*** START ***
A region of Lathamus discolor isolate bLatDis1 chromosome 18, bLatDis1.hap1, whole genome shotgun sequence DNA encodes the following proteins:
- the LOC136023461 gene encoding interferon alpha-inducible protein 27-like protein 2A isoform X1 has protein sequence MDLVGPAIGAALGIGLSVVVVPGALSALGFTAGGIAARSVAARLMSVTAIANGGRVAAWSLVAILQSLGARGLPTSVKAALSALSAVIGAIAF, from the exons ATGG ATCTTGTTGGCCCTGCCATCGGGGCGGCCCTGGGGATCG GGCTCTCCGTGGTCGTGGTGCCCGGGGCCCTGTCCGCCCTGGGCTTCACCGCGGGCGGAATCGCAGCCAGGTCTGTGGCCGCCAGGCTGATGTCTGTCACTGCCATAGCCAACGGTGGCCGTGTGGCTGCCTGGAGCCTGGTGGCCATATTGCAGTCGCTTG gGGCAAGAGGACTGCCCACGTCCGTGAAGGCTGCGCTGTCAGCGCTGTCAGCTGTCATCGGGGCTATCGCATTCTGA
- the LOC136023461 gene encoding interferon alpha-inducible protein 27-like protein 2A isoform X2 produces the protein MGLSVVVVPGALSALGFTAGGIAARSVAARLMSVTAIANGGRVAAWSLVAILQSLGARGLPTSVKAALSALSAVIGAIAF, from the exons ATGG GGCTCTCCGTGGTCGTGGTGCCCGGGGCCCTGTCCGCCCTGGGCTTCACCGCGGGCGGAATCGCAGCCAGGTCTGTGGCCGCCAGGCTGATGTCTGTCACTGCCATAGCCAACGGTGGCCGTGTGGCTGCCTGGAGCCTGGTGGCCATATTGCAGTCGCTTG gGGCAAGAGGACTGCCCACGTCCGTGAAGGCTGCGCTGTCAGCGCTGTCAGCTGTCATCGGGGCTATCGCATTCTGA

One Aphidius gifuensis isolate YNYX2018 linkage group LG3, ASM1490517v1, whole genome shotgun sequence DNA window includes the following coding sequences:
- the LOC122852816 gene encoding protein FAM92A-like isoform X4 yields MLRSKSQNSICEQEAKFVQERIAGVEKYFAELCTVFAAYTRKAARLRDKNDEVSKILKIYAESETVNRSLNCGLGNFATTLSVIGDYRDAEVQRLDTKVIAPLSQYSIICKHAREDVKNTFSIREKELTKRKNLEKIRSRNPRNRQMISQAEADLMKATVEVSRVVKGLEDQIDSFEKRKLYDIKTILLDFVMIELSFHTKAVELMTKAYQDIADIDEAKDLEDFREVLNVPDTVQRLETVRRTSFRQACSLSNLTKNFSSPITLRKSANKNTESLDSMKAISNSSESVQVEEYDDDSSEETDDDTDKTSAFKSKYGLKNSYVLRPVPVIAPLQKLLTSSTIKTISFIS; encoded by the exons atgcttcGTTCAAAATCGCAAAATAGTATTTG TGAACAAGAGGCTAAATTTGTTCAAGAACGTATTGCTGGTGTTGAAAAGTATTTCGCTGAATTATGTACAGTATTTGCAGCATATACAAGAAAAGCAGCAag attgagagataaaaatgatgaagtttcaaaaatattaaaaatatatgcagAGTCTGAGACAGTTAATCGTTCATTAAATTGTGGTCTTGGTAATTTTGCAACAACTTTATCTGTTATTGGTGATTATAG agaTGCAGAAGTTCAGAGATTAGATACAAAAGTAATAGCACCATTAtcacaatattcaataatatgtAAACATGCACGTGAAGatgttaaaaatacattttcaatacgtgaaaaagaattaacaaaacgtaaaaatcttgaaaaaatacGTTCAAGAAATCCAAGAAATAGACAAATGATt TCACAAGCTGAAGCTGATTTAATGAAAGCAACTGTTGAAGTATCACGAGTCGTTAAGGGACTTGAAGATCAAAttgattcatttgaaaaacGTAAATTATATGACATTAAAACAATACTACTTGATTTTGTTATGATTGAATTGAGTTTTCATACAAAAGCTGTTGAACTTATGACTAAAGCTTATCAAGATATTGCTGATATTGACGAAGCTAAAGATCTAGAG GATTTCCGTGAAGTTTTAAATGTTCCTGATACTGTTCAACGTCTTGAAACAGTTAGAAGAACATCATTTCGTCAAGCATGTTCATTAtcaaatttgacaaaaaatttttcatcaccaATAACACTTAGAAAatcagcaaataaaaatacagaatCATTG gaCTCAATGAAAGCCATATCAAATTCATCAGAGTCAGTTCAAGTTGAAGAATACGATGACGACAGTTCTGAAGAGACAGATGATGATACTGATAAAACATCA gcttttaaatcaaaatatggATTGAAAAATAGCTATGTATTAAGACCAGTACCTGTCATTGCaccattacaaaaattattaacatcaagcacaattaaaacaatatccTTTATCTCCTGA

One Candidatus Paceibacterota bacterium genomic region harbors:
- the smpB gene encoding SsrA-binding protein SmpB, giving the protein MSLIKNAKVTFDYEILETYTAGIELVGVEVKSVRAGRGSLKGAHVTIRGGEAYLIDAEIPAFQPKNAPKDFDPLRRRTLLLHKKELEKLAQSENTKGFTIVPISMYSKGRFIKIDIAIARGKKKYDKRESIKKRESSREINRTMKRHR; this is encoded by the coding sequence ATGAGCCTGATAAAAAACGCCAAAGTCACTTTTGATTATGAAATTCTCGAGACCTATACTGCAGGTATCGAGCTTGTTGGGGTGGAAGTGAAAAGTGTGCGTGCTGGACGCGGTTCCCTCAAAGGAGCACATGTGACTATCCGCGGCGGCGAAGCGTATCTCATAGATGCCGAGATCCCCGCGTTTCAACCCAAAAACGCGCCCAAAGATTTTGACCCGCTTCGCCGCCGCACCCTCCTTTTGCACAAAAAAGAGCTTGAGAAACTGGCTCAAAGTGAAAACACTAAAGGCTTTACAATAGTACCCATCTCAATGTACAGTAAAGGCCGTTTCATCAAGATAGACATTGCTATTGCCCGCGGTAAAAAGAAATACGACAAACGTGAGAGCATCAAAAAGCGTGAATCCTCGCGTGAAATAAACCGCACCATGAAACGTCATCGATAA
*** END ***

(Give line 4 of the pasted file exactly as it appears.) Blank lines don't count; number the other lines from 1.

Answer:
One Aphidius gifuensis isolate YNYX2018 linkage group LG3, ASM1490517v1, whole genome shotgun sequence DNA window includes the following coding sequences: